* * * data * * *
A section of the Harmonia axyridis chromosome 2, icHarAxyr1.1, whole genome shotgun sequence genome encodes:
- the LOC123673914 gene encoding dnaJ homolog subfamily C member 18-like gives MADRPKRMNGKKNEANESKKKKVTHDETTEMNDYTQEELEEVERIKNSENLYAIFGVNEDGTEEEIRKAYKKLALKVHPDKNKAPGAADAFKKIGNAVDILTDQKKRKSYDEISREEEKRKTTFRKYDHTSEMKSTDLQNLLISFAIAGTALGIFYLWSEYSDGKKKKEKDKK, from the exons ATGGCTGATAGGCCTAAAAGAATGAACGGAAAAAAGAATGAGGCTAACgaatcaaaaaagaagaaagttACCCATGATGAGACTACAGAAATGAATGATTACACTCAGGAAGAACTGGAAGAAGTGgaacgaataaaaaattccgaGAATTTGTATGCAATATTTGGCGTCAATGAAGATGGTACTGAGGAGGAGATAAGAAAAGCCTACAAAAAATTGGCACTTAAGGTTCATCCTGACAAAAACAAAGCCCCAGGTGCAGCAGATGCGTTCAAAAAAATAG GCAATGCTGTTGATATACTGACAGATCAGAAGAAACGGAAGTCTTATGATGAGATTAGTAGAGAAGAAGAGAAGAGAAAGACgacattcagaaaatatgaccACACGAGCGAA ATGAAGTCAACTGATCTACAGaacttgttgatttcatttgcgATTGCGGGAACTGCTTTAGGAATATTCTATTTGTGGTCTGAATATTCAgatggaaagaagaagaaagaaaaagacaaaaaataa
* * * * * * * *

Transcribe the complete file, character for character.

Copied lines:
A section of the Harmonia axyridis chromosome 2, icHarAxyr1.1, whole genome shotgun sequence genome encodes:
- the LOC123673914 gene encoding dnaJ homolog subfamily C member 18-like gives MADRPKRMNGKKNEANESKKKKVTHDETTEMNDYTQEELEEVERIKNSENLYAIFGVNEDGTEEEIRKAYKKLALKVHPDKNKAPGAADAFKKIGNAVDILTDQKKRKSYDEISREEEKRKTTFRKYDHTSEMKSTDLQNLLISFAIAGTALGIFYLWSEYSDGKKKKEKDKK, from the exons ATGGCTGATAGGCCTAAAAGAATGAACGGAAAAAAGAATGAGGCTAACgaatcaaaaaagaagaaagttACCCATGATGAGACTACAGAAATGAATGATTACACTCAGGAAGAACTGGAAGAAGTGgaacgaataaaaaattccgaGAATTTGTATGCAATATTTGGCGTCAATGAAGATGGTACTGAGGAGGAGATAAGAAAAGCCTACAAAAAATTGGCACTTAAGGTTCATCCTGACAAAAACAAAGCCCCAGGTGCAGCAGATGCGTTCAAAAAAATAG GCAATGCTGTTGATATACTGACAGATCAGAAGAAACGGAAGTCTTATGATGAGATTAGTAGAGAAGAAGAGAAGAGAAAGACgacattcagaaaatatgaccACACGAGCGAA ATGAAGTCAACTGATCTACAGaacttgttgatttcatttgcgATTGCGGGAACTGCTTTAGGAATATTCTATTTGTGGTCTGAATATTCAgatggaaagaagaagaaagaaaaagacaaaaaataa